Aryabhatta College
Number of members: 9
Women: 4
Student representatives: 3

Bhagini Nivedita College
Number of members: 9
Women: 4
Student representatives: 3
Parminder Sehgal, ICC presiding officer: “We only received three nominations for the student representative posts, so they became representatives unopposed. Next year, we hope to have it with DUSU elections so we get more volunteers.”

Bharati College
Number of members: 10
Women: 10
Student representatives: 3

Bhaskaracharya College of Applied Sciences
Number of members: 10
Women: 7
Student representatives: 3
Rizwana, ICC presiding officer: “The current student representatives are nominated, all from the final year, on the basis of their merit, because there were no clear guidelines earlier on. By the time we got the notification, it was too late for elections. From next year we’ll think of holding elections.”

College of Vocational Studies
Number of members: 9
Women: 4
Student representatives: 3

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Daulat Ram College
Number of members: 10
Women: 7
Student representatives: 3
Khushboo Chaudhary, ICC student representative: “Earlier, the body did not have student representatives, but now the college student union members have been nominated. We feel students find it easier to approach the body this way.”

Deen Dayal Upadhyaya College
Number of members: 9
Women: 4
Student representatives: 3

Delhi College of Arts & Commerce
Number of members: 9
Women: 4
Student representatives: 3

Deshbandhu College
Number of members: 6
Women: 5
Student representatives: 0

Chandrika Gulati, ICC presiding officer: “We don’t have student representatives, but if we have a case relating to students, we can co-opt students. As per my knowledge, according to the Act, there is no provision for students or their elections, it’s a nominated body.”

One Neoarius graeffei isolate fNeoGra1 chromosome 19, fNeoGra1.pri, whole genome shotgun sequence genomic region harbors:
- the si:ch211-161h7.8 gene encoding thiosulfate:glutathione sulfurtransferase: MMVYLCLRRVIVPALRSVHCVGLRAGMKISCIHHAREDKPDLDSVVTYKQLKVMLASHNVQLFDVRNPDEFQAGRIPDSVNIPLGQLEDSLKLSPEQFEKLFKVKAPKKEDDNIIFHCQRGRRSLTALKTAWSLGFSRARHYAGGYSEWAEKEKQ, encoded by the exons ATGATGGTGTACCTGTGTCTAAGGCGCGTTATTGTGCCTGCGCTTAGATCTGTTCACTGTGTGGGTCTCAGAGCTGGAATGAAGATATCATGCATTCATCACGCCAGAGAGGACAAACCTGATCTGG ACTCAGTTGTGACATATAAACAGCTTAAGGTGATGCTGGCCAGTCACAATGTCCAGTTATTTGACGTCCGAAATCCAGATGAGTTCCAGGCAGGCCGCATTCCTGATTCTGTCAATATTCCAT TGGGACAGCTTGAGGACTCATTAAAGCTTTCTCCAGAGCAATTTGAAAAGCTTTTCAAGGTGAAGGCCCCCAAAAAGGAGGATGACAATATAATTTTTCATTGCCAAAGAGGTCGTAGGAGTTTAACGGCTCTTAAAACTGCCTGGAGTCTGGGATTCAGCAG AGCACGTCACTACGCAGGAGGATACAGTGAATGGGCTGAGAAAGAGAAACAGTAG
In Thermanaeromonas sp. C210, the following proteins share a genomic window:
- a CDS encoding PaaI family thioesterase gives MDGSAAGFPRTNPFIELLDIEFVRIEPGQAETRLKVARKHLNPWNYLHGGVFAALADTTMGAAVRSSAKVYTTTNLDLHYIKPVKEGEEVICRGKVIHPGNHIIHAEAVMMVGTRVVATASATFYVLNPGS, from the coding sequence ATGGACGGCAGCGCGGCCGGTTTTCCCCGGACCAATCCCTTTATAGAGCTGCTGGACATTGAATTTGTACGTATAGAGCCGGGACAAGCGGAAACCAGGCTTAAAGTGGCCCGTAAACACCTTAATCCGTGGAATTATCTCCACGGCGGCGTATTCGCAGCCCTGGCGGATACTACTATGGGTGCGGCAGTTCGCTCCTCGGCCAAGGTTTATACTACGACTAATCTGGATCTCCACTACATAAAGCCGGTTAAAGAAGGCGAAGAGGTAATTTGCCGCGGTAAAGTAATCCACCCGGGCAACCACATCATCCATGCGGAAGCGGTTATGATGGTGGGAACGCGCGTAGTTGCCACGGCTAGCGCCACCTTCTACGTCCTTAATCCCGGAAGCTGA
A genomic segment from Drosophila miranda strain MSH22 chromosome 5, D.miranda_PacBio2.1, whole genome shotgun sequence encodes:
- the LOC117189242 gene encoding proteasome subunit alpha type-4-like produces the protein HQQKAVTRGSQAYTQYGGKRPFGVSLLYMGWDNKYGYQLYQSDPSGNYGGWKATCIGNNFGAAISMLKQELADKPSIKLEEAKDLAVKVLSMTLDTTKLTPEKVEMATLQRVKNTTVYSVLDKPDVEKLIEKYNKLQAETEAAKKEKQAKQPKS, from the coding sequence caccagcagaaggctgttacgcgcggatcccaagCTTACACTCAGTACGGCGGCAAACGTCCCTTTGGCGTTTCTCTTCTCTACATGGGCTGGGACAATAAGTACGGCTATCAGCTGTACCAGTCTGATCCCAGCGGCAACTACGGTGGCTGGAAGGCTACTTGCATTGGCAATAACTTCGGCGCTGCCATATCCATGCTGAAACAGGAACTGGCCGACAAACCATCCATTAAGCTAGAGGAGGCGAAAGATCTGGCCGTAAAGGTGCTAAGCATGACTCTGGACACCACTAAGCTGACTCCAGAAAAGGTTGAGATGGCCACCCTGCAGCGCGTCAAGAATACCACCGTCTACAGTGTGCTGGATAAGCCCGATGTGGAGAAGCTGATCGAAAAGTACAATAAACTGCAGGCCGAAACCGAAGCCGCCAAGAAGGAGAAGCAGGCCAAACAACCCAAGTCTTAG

Dyal Singh College
Number of members: 7
Women: 5
Student representatives: 3
I S Bakshi, Principal: “We had notified elections for student representatives but we received only three nominations, so they got elected unopposed.”

Dyal Singh (E) College
Number of members: 10
Women: 6
Student representatives: 3

Gargi College
Number of members: 6
Women: 4
Student representatives: 2
Promila Kumar, Principal: “As per guidelines given to us by the university, only two student representatives had to be inducted, so we have done that.”

Hansraj College
Number of members: 9
Women: 5
Student representatives: 3

Hindu College
Number of members: 8
Women: 6
Student representatives: 3

IP College For Women
Number of members: 9
Women: 8
Student representatives: 3

Janki Devi Memorial College
Number of members: 8
Women: 8
Student representatives: 3
Swati Pal, Principal: “There were only three students who sent in their nominations, so it was a walkover for them. Maybe next year, we’ll see more students interested.”

Jesus & Mary College
Number of members: 9
Women: 8
Student representatives: 3

Kalindi College
Number of members: 9
Women: 6
Student representatives: 3

Kamala Nehru College
Number of members: 10
Women: 8
Student representatives: 3

Keshav Mahavidyalaya
Number of members: 9
Women: 5
Student representatives: 3
Madhu Pruthi, Principal, “Out of the nominations we received for student representative elections, only three were valid, so they automatically got selected.”

Kirori Mal College
Number of members: 9
Women: 6
Student representatives: 3

LSR College For Women
Number of members: 7
Women: 7
Student representatives: 3

Maharaja Agrasen College
Number of members: 9
Women: 6
Student representatives: 3
Maneesh, ICC presiding officer: “We had advertised for elections but only three nominations were received, so they were made ICC members. Everyone got a fair chance.”

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M: Morning College
E: Evening College
(Data for B R Ambedkar College & Mata Sundri College for Women is unavailable. The principal of Mata Sundri college did not respond to calls and messages; no information on ICC is available on its website)